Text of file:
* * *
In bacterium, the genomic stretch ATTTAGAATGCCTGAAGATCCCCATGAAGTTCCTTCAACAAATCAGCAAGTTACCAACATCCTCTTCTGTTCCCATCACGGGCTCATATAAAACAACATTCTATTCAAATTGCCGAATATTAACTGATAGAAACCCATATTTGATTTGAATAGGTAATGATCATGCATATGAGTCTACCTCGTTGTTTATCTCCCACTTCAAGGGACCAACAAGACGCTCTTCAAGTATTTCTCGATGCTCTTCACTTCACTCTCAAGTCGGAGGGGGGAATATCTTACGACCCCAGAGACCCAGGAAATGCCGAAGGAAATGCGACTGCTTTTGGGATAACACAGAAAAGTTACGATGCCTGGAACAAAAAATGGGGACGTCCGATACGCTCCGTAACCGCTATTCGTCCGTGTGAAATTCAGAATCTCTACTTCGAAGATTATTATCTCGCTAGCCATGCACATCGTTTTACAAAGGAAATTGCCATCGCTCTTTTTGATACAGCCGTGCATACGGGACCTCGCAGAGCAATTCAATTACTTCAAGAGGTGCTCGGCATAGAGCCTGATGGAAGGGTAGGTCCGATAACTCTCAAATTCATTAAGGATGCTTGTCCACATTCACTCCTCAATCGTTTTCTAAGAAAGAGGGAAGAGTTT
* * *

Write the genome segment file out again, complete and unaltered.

In bacterium, the genomic stretch ATTTAGAATGCCTGAAGATCCCCATGAAGTTCCTTCAACAAATCAGCAAGTTACCAACATCCTCTTCTGTTCCCATCACGGGCTCATATAAAACAACATTCTATTCAAATTGCCGAATATTAACTGATAGAAACCCATATTTGATTTGAATAGGTAATGATCATGCATATGAGTCTACCTCGTTGTTTATCTCCCACTTCAAGGGACCAACAAGACGCTCTTCAAGTATTTCTCGATGCTCTTCACTTCACTCTCAAGTCGGAGGGGGGAATATCTTACGACCCCAGAGACCCAGGAAATGCCGAAGGAAATGCGACTGCTTTTGGGATAACACAGAAAAGTTACGATGCCTGGAACAAAAAATGGGGACGTCCGATACGCTCCGTAACCGCTATTCGTCCGTGTGAAATTCAGAATCTCTACTTCGAAGATTATTATCTCGCTAGCCATGCACATCGTTTTACAAAGGAAATTGCCATCGCTCTTTTTGATACAGCCGTGCATACGGGACCTCGCAGAGCAATTCAATTACTTCAAGAGGTGCTCGGCATAGAGCCTGATGGAAGGGTAGGTCCGATAACTCTCAAATTCATTAAGGATGCTTGTCCACATTCACTCCTCAATCGTTTTCTAAGAAAGAGGGAAGAGTTT